Jean-Baptiste-Armand Guillaumin, Impresssionnist painter with intense colors, he is famous for his landscapes of Paris, Creuse and Esterel areas.
Born in Paris on 16 February 1841 into a working-class family, who moved to Moulins soon after his birth. In accordance with his father’s wishes, he was sent to Paris to study business and placed under the care of his aunt and uncle where he started to work at the age of 15 in his uncle’s store, while attending evening drawing lessons.
At the beginning of the 1870s, he worked with Pissarro in Pontoise, a village of farmers hardly affected by industrialization where Pissarro had settled. They were joined by Cézanne and would often visit Paul Gachet in Auvers, who was socialist, free-thinker, and a regular visitor of the Café Guerbois. Dr. Gachet placed a house at his disposal, while he worked at night with the highway department. During this time, Cézanne did a portrait of Guillaumin entitled “Guillaumin at the Hanged man”.
Working with Pissarro, Guillaumin developed his art of landscape painting. Perspectives opened by winding paths, while introducing industry themes, bringing a certain romanticism. He took part in the first Impressionist Exhibition in 1874, showing three landscapes, among them Sunset in Ivry.
Zola in his article “Naturalism at the Salon” writes in 1880: : “[…] the true revolutionaries of the form appear with Mr. Édouard Manet, with the Impressionists, Mr Claude Monet, Renoir, Pissarro, Guillaumin, and others too.
These painters intend to leave workshops in which painters shut thelselves up since so many centuries, to go outdoor to paint in open air, simple fact the consequences of which are considerable. In plein-air, light is not unique any more, and consequently multiple effects diversify and transform radically the aspects of things and human beings. This study of light effects [… ] is what one called more or less properly Impressionism, because a painting consequently becomes an impression of one moment felt in front of nature.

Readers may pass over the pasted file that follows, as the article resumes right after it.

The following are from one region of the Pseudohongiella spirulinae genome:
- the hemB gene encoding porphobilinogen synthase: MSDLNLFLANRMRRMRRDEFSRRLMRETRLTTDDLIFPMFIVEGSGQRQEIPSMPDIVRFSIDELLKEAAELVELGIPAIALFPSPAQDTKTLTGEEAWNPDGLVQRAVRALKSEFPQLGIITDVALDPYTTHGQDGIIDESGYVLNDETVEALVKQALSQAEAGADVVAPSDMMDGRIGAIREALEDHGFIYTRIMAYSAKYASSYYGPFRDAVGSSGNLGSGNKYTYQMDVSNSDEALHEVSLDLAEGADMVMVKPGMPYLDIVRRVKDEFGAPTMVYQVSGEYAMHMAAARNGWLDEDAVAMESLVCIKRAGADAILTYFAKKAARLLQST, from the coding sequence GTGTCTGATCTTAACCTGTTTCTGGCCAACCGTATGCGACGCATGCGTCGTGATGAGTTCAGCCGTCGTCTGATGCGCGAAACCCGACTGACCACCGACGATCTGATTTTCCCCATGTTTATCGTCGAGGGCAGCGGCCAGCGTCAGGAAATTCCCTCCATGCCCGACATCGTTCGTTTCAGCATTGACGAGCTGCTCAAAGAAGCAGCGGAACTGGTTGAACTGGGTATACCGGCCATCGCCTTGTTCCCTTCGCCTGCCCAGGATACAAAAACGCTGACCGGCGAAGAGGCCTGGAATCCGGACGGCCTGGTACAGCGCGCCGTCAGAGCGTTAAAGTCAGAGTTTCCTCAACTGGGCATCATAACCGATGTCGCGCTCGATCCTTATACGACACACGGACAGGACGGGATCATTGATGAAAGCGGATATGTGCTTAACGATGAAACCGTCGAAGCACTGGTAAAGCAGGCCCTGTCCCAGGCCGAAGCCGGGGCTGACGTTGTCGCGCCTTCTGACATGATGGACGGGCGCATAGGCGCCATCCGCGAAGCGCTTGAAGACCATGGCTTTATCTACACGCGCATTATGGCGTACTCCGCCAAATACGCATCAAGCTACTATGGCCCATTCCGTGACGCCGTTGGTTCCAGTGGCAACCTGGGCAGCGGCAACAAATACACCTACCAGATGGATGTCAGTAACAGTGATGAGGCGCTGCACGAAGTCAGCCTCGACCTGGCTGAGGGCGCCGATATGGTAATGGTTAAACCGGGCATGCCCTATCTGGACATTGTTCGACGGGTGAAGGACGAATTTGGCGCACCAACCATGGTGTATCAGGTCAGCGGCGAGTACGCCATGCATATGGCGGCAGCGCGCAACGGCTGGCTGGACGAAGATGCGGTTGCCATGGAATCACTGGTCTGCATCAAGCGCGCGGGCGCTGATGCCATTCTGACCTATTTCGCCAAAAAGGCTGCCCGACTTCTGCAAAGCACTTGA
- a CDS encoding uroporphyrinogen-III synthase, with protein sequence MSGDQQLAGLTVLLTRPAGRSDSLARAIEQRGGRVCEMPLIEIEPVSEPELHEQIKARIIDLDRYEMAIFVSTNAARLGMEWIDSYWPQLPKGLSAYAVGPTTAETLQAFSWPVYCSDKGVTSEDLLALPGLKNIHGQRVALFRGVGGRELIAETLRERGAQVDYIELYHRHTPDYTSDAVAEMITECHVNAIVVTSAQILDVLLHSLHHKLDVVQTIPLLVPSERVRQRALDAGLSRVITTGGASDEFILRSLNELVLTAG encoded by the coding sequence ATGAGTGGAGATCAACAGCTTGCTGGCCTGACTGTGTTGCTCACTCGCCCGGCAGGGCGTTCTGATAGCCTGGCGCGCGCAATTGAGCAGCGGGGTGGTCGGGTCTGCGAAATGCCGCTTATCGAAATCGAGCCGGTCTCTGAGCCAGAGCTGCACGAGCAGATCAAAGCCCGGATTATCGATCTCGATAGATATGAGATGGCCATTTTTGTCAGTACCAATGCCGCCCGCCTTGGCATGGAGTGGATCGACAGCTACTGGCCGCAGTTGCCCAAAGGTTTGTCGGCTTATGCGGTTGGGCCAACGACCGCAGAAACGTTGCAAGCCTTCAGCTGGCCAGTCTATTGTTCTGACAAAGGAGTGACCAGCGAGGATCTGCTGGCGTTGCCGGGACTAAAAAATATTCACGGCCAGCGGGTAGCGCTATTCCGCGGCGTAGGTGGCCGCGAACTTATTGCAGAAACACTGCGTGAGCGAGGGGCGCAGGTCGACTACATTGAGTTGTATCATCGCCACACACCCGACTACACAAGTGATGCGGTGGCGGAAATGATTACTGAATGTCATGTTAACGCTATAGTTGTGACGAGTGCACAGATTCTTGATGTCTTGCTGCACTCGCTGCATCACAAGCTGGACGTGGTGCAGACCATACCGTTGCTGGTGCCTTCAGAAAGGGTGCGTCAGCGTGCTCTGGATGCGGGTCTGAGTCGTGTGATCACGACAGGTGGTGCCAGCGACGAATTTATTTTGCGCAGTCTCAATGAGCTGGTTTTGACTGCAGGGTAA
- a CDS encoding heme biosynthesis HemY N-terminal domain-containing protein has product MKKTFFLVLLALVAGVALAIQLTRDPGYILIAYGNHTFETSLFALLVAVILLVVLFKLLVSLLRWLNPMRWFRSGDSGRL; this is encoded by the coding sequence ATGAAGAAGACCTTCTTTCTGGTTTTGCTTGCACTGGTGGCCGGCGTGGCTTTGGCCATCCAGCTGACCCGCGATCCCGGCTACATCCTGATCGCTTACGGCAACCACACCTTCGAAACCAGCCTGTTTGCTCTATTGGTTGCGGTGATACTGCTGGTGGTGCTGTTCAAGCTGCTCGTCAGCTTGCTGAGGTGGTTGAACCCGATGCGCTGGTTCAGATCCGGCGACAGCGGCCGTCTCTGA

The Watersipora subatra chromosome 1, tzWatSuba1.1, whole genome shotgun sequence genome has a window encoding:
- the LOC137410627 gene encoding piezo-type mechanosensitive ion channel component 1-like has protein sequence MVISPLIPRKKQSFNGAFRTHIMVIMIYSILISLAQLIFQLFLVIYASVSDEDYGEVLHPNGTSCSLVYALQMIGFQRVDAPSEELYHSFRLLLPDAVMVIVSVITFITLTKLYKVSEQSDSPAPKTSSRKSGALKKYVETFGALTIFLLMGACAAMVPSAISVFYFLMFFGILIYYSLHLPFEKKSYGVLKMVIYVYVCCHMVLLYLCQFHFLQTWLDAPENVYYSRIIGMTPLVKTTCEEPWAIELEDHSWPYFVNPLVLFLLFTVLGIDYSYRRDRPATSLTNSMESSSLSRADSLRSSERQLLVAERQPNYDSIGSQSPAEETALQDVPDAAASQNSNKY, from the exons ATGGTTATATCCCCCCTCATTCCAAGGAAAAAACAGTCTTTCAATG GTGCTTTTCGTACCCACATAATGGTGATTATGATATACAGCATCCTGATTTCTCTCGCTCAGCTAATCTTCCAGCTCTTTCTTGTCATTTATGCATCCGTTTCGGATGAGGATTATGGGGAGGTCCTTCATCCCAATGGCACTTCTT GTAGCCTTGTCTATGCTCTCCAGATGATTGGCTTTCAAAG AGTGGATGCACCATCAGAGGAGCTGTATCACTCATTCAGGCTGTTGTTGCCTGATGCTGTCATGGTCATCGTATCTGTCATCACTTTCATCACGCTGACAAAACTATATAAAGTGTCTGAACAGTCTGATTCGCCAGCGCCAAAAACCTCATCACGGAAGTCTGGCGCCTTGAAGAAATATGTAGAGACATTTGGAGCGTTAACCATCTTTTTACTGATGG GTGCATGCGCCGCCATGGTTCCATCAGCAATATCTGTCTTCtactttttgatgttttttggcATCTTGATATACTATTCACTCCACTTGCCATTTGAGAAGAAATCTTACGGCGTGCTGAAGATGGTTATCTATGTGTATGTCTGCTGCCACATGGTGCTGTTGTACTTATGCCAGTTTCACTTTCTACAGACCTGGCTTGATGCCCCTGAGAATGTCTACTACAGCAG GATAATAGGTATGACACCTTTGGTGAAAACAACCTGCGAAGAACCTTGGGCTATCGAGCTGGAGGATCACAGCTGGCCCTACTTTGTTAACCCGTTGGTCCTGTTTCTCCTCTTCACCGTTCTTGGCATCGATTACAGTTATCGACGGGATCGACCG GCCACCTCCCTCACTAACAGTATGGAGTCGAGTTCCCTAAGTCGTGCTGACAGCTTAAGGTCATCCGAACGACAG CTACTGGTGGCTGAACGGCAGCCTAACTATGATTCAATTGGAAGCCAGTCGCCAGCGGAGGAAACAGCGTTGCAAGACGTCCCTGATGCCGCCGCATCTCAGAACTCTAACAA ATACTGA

[… ] Mr Pissarro, Sisley, Guillaumin went in the footsteps of Mr. Claude Monet[… ] and they endeavoured painting pieces of nature around Paris under real sunlight, without giving up in front of the most unforeseen effects of coloring.”
Towards the end of the 1880s he became a friend of Van Gogh, and some of his paintings were sold by Théo Van Gogh.
In 1886 he married his cousin Marie-Joséphine Charreton, a school teacher and settled in the town of La Creuse in 1887. In 1891, he won 100000, French francs in the lottery, a windfall that enabled him to devote himself exclusively to painting. From this point on, he made numerous visits to Saint-Palais-sur-Mer, Agay, Brittany, and the Auvergne. In 1904 he travelled to the Netherlands which inspired a number of paintings
Although. Armand Guillaumin was regarded as a secondary artist within the Impressionist movement, his paintings are composed in strong, vivid colours, and his images of factory buildings, railway stations, and similar locations are imbued with a convincing atmosphere. His painting lost some of its intensity during his years in La Creuse, with greens and purples becoming more dominant in his palette. Guillaumin died in Paris on 26 June 1927 at the age of 86.